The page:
If there’s one feature you can introduce to your garden to help wildlife; it’s a pond. Almost regardless of how large a patch you have, introducing a bit of still water absolutely transforms your garden in terms of its value to living things.
One of the things you should be thinking about is making sure all creatures have access to the water resource. Make sure there are sloping banks. Make sure it’s not steep sided with nasty steep bricks to stop things getting in, or more importantly out. If a hedgehog falls into a pond and it can’t escape then it is going to drown. It’s got to be a place where creatures from the land can come and drink.
But also look at what might be under the surface. Simon King says: “Ponds are throbbing with life, they’re a tremendous asset to your garden. And offer endless pleasure as well as being a fantastic resource for wildlife.” If you enjoy pond dipping, the Field Studies Council provide charts that give a good broad overview of life in fresh water and then you can at least narrow down your finds into families like dragonflies.
If you don’t have a patch big enough to really go to town and build a big pond with a pond liner, there are ways you can introduce still water into your garden with smaller pre-built ponds like the Wildlife Whisperer Pond which was developed by our ambassador, Simon King. And is available to buy from his website.
It’s a one stop garden pond, that’s built to look like real rock and it’s really robust. When it’s in the ground it looks good. You don’t have to dig very deep, or get very much soil out of the way. It’s designed so that you dig just enough to take the bucket shaped base out, along with the areas for the planters. Part of it then stays above water with the lip around the edge; which in itself offers a habitat. A shallow area can be filled with gravel and marsh plants and deep area for life and emergent vegetation.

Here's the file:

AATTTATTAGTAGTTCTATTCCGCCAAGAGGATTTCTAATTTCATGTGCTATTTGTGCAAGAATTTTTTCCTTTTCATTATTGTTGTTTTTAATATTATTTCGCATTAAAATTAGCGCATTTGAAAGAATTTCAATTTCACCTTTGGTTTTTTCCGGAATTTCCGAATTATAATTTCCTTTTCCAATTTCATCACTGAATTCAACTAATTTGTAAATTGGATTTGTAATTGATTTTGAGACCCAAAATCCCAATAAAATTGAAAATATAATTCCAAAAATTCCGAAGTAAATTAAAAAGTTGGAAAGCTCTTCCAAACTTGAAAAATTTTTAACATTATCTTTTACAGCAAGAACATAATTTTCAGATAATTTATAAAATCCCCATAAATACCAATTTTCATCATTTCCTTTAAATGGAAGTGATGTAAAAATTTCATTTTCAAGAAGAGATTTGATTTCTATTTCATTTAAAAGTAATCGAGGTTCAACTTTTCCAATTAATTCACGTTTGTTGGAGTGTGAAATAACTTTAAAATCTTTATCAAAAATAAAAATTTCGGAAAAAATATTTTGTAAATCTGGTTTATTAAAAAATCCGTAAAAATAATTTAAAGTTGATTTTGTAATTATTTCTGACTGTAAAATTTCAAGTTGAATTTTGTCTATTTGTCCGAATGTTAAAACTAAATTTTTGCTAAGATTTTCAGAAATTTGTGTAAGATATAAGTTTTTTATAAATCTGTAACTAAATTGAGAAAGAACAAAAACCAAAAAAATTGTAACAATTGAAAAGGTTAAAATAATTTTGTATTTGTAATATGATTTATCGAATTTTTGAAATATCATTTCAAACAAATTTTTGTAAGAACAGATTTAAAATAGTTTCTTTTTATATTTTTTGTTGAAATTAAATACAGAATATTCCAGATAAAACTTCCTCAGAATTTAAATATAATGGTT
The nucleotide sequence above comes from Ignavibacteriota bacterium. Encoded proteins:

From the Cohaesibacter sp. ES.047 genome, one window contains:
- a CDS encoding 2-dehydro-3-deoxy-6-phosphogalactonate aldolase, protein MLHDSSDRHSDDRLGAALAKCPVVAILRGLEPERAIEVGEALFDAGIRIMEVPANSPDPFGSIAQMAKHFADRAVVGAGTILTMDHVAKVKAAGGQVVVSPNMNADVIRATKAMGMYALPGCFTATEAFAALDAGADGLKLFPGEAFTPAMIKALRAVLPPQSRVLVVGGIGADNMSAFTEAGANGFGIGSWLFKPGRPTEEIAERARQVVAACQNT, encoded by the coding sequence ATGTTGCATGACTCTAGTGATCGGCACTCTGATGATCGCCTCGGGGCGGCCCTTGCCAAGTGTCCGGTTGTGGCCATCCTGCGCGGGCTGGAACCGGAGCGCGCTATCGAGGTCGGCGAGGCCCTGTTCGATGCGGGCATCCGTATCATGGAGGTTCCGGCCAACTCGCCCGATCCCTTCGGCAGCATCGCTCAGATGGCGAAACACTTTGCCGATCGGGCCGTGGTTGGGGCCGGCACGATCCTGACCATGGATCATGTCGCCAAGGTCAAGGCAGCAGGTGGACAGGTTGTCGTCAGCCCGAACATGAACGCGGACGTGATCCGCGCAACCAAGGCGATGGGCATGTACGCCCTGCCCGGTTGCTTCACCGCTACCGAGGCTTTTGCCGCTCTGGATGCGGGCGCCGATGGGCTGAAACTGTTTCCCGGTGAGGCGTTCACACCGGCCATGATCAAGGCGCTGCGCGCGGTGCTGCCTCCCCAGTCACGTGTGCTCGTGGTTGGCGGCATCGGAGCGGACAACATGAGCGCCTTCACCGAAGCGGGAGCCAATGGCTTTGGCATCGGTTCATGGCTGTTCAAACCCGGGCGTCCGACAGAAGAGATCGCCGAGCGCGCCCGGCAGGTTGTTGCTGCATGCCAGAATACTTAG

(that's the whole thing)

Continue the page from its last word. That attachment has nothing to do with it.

In terms of habitats around the pond, you might want to provide some extra cover. At Wildlife World we have produced neat Frogilos – effectively little ceramic pots, but they’re exactly the right size for a frog or toad to find sanctuary. “Do remember that amphibians live up to their name,” adds Simon. “They spend some of their life in the water and a lot of their life on land. And they couldn’t be more useful in the garden. Frogs and toads and newts all come out at night foraging for invertebrates and that includes slugs, and snails, and other bugs that aren’t necessarily the gardener’s friend.”
To install the Wildlife Whisperer pond, choose your location and then mark out the area you need to dig by placing stones around the drum and planters. Then lift up the pond and dig out. If you need to check again, just place the pond back down and lean on it (it’s very robust) and the pressure should help you to see where you need to dig further. Once installed it can be filled with plants and extra habitats like the Wildlife Frogilo to entice life in.